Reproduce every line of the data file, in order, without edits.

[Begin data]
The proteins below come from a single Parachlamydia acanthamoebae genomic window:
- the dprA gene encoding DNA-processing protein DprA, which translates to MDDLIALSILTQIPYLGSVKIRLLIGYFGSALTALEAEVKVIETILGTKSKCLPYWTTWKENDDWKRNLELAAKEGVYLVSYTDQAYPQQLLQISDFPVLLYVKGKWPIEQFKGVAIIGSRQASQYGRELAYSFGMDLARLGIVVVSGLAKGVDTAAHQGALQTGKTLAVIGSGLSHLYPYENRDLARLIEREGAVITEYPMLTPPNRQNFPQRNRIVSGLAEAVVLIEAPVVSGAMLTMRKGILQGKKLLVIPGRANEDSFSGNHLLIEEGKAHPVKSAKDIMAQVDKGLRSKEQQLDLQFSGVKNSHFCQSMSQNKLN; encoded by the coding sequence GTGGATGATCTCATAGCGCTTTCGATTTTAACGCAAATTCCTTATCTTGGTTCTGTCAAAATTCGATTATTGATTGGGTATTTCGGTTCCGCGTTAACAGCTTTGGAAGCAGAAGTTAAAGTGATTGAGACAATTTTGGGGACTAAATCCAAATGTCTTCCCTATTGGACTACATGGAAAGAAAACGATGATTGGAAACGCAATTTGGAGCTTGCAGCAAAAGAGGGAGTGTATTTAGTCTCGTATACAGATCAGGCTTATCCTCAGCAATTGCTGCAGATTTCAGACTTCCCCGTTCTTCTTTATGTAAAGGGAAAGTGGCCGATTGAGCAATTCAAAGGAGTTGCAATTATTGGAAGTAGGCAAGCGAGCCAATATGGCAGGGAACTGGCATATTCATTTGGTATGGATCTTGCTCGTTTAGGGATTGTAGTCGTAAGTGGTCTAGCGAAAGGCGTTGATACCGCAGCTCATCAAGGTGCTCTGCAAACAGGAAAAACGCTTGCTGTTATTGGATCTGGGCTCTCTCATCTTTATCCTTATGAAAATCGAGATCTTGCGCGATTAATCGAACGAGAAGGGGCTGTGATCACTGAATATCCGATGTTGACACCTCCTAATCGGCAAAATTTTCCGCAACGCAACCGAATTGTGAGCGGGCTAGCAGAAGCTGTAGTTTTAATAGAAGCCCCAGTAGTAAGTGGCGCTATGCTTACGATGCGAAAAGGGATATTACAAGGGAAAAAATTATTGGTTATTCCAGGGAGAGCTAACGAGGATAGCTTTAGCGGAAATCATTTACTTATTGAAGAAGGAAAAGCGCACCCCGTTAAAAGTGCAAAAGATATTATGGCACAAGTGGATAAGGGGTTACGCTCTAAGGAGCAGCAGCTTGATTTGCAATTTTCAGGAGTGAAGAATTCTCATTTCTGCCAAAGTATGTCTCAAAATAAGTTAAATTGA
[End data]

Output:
The proteins below come from a single Parachlamydia acanthamoebae genomic window:
- the dprA gene encoding DNA-processing protein DprA, which translates to MDDLIALSILTQIPYLGSVKIRLLIGYFGSALTALEAEVKVIETILGTKSKCLPYWTTWKENDDWKRNLELAAKEGVYLVSYTDQAYPQQLLQISDFPVLLYVKGKWPIEQFKGVAIIGSRQASQYGRELAYSFGMDLARLGIVVVSGLAKGVDTAAHQGALQTGKTLAVIGSGLSHLYPYENRDLARLIEREGAVITEYPMLTPPNRQNFPQRNRIVSGLAEAVVLIEAPVVSGAMLTMRKGILQGKKLLVIPGRANEDSFSGNHLLIEEGKAHPVKSAKDIMAQVDKGLRSKEQQLDLQFSGVKNSHFCQSMSQNKLN; encoded by the coding sequence GTGGATGATCTCATAGCGCTTTCGATTTTAACGCAAATTCCTTATCTTGGTTCTGTCAAAATTCGATTATTGATTGGGTATTTCGGTTCCGCGTTAACAGCTTTGGAAGCAGAAGTTAAAGTGATTGAGACAATTTTGGGGACTAAATCCAAATGTCTTCCCTATTGGACTACATGGAAAGAAAACGATGATTGGAAACGCAATTTGGAGCTTGCAGCAAAAGAGGGAGTGTATTTAGTCTCGTATACAGATCAGGCTTATCCTCAGCAATTGCTGCAGATTTCAGACTTCCCCGTTCTTCTTTATGTAAAGGGAAAGTGGCCGATTGAGCAATTCAAAGGAGTTGCAATTATTGGAAGTAGGCAAGCGAGCCAATATGGCAGGGAACTGGCATATTCATTTGGTATGGATCTTGCTCGTTTAGGGATTGTAGTCGTAAGTGGTCTAGCGAAAGGCGTTGATACCGCAGCTCATCAAGGTGCTCTGCAAACAGGAAAAACGCTTGCTGTTATTGGATCTGGGCTCTCTCATCTTTATCCTTATGAAAATCGAGATCTTGCGCGATTAATCGAACGAGAAGGGGCTGTGATCACTGAATATCCGATGTTGACACCTCCTAATCGGCAAAATTTTCCGCAACGCAACCGAATTGTGAGCGGGCTAGCAGAAGCTGTAGTTTTAATAGAAGCCCCAGTAGTAAGTGGCGCTATGCTTACGATGCGAAAAGGGATATTACAAGGGAAAAAATTATTGGTTATTCCAGGGAGAGCTAACGAGGATAGCTTTAGCGGAAATCATTTACTTATTGAAGAAGGAAAAGCGCACCCCGTTAAAAGTGCAAAAGATATTATGGCACAAGTGGATAAGGGGTTACGCTCTAAGGAGCAGCAGCTTGATTTGCAATTTTCAGGAGTGAAGAATTCTCATTTCTGCCAAAGTATGTCTCAAAATAAGTTAAATTGA